I’ve written time and time again that “The Wire” is not just the greatest television show of all time, but arguably the greatest singular piece of art — across any medium — of the last 25 years.
With coronavirus keeping most Americans indoors, some with reduced or no work left, television bingeing is at an all time high, giving viewers who might have missed it a chance to take in the critically acclaimed HBO series.
Viewership of the series nearly tripled in late March. Some are seeing it for the first time, others, like me, are re-watching
Each time I rewatch “The Wire,” I tend to watch it from a different perspective. In fact, during my coronavirus re-watch I actually started with Season 5 (which is underrated in hindsight), because of its focus on the decline of journalism.
I also focused on Tommy Carcetti, the former Baltimore City Council member turned Mayor and then, later, Governor because, well, he bears a passing resemblance to Gov. Ron DeSantis.
Right now, I wish DeSantis was a little more Tommy Carcetti.
Carcetti was a confounding character, one whose moral arc moves from hopeful reformist to craven opportunist who ends up eating the figurative bowls of shit a former Mayor warned him he would have to eat.
For the uninitiated, those are the chaotic challenges elected officials face day in and day out with unrelenting persistence.
Yet, along the way, Carcetti delivers a handful of magnificent, empathetic speeches that many of us wish more politicians would deliver.
While some lack substance — his speech on cracking down on crime offered no actual solutions — the speeches are marked with a kind of exuberance and optimism, peppered with a touch of authority, that draws in constituents, makes them feel safe or cared for or hopeful.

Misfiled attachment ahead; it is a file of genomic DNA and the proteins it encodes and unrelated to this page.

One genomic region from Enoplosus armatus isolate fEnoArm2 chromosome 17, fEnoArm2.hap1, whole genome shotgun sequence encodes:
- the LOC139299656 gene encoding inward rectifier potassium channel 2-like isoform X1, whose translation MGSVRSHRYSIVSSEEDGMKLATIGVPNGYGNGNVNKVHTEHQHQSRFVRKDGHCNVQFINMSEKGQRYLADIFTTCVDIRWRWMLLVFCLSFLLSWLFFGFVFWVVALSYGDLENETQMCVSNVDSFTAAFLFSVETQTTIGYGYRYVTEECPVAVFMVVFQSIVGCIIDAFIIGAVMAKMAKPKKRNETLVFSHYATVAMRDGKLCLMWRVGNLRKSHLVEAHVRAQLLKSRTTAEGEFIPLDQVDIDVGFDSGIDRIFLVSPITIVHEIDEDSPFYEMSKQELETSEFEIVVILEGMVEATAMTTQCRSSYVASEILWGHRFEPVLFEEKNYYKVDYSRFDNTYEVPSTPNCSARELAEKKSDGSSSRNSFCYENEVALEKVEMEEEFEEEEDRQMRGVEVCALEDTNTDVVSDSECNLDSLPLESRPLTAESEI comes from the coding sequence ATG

In one speech, Carcetti delivers an impassioned plea for the city’s homeless, closing with a moral zinger arguing that society judges politicians “not by the efforts we make on behalf of those who vote for us or those who contribute to our campaigns or those who provide for our tax base” rather they will be judged “by what we provide to the weakest and most vulnerable.”
That’s why I wish DeSantis would find his inner Carcetti and show a little empathy for the hundreds of Floridians who have been felled by COVID-19.
Not just the ill or the dead, but those who are facing unprecedented financial hardship. In his apparent haste to reopen the state as soon as possible, DeSantis could leave behind those most vulnerable — the elderly and infirm.
Tuesday’s press conference was trademark DeSantis — one part world-weary Navy veteran, one part policy nerd, one part Trumpian acolyte.
He talked about a lot. The media. The media some more. He talked about nursing homes and the National Guard. There were a lot of numbers, offered without context like, is x-amount of gloves a lot or a little?
There was talk about obesity, about Tiger Woods, about pro wrestling.
Yet despite the Governor’s hellbent efforts to keep churches open, not once has he asked Floridians to join him in prayer.
I get DeSantis has a lot on his plate. A lot.
But where is your empathy, brother?
You, Gov. DeSantis, have taken plenty of opportunities to catch negative headlines. Wearing one glove instead of two. Claiming kids don’t die from coronavirus. Pedaling an unapproved treatment for COVID-19.
If you have time for gaffes, or pandering to the President and his base, surely you have time for a moment to reflect on the human cost.
Carcetti sure would.